Although I somewhat neglected reading back in the fall, mainly down to being far too busy to read loads during my free time, I have taken advantage of this slower period of the year to really focus on reading more rather than just turning on the TV or watching YouTube endlessly. I have to say, although I’ve always been an avid reader, I haven’t enjoyed reading nearly as much as I have in the past couple of months. Technically some of these books that I mention in this post were ones I read during the fall, but there weren’t quite enough to warrant writing a whole blog post on.
A History of Wolves by Emily Fridlund ~ This book is all about a young teenage girl, named Linda, who is somewhat of an outsider at her school. The story is written from Linda’s perspective, as she is looking back on her adolescent years and the events that would go on to radically alter her life as an adult. The major plot line revolves around Linda befriending a young family who lives across the lake from her family’s home, which so happens to be on an abandoned commune. As she gets to know the family more, she uncovers secrets about the family that end up having serious negative consequences. Although it sounds like a thriller, this book is an amazing blend of genres and is definitely worth a read!
The Perfect Nanny by Leila Slimani ~ After hearing some rave reviews of this book I decided that this would be the perfect book to get my 2019 reading challenge started (I’m trying to read 30 books by the end of this year). The book is loosely based on a true story about a nanny in New York City who murdered the two children she had looked after. The Perfect Nanny is set in Paris, France and follows a young family who is going through growing pains. The mother, Myriam, decides to hire a nanny after making the decision to resume her career as a lawyer after taking a few years off to take care of her two young children. While the topic is incredibly gruesome, the majority of this book is spent exploring the dynamic of the family, the relationship between Myriam and the nanny Louise, and the complexities of being a mother trying to “have it all”. I read this book in about a day and it is a great one if you want to have something easy, yet compelling to read.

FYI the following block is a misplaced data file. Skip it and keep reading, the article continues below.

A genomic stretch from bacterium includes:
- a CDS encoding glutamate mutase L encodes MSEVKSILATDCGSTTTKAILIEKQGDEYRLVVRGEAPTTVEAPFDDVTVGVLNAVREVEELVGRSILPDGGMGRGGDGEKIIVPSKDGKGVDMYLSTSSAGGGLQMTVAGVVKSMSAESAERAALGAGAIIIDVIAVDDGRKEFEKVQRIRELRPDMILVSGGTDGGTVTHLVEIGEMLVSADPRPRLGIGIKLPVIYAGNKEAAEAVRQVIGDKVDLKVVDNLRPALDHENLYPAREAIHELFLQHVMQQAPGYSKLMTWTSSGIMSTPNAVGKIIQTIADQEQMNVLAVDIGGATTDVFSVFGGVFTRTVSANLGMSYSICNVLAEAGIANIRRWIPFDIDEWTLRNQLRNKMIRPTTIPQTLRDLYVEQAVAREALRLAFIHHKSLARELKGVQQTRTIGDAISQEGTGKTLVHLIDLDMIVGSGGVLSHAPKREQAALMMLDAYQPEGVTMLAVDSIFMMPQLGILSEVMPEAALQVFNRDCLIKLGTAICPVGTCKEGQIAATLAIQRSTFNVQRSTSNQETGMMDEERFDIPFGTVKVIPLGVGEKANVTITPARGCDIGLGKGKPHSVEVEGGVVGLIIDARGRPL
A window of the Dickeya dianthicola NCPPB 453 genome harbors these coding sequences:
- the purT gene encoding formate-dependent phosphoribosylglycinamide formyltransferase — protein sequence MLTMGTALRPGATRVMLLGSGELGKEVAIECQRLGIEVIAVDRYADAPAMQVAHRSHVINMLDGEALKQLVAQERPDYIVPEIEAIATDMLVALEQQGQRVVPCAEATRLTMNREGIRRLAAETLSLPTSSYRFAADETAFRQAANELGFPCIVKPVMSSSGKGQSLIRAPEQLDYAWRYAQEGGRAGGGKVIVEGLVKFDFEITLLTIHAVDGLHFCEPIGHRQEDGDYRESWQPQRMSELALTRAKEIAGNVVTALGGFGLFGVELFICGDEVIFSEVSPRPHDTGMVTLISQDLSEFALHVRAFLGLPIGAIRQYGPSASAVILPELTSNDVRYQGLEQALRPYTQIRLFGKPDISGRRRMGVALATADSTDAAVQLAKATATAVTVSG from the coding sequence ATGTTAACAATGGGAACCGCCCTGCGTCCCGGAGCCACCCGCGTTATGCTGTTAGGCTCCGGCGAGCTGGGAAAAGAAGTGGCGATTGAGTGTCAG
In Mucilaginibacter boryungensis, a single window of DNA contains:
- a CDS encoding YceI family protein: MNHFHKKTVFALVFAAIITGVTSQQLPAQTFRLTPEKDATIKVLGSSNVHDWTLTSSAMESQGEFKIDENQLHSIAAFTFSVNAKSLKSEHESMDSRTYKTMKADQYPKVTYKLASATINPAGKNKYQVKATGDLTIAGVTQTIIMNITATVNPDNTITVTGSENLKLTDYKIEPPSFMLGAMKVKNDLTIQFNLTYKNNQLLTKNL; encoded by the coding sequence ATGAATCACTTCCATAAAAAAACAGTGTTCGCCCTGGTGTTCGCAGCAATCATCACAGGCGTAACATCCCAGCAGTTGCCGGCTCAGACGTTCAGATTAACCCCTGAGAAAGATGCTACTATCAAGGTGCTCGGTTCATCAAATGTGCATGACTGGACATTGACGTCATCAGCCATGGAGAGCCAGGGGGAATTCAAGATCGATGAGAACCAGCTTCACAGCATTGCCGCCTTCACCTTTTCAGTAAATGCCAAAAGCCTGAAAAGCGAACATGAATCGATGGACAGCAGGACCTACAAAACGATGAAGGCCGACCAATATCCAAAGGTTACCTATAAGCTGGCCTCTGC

We Were Eight Years in Power by Ta-Nehisi Coates ~ After reading quite a bit of fiction, I was ready to break things up by reading non-fiction, specifically essays. I had read some of Ta-Nehisi Coates’ essays in The Atlantic, but had never read any of his books. We Were Eight Years in Power is a collection of eight essays, each one written during the eight years of the Obama Administration. While all of these essays were written during the Obama Administration, they are not all about Obama, but rather racial inequality and institutionalized racism in general. As someone who majored in history and who spent a great deal of time studying the various Civil Rights Movements as well as the structure of institutionalized racism within the framework of US History, I found this book to be incredibly well-written and researched. This is not a light or easy read by any stretch of the imagination, but it is an incredibly important book about a topic that requires so much more attention than it gets.
Crazy Rich Asians by Kevin Kwan ~ After watching the movie, Crazy Rich Asians, I had to read the book! Part of the reason why I put off reading the book (and watching the movie for that matter), was because there was so much hype around it and I was skeptical if it was really that good, especially considering I’m not usually one to read romance-based books. I will definitely be reading the rest of the Crazy Rich Asians series in the next few months because the first book was so fun and so easy to read. It is definitely not a “romance” novel, but rather a story about family, relationships, money, and cultural differences.
Bad Blood by John Carreyrou ~ Last but certainly not least is Bad Blood by John Carreyrou, which is a book about the ill-fated blood-testing startup Theranos and it’s founder and CEO Elizabeth Holmes. I have been fascinated with the story of Theranos, and since I live in the Bay Area, the buzz about the company was definitely palpable here. There were constant news stories about the company potentially revolutionize the health care industry and raising billions of dollars in the matter of a few years. Not surprisingly, it was all far too good to be true. The book was written by the journalist who wrote the Wall Street Journal article that began to create a lot of the speculation regarding the legitimacy of the company and its claims. The lengths Holmes was willing to go to make her company work are incredibly disturbing and make for a page-turning read. Although I know almost nothing about biotechnology or blood testing, the book was incredibly interesting and Carreyrou makes industry jargon easy to understand to the average reader.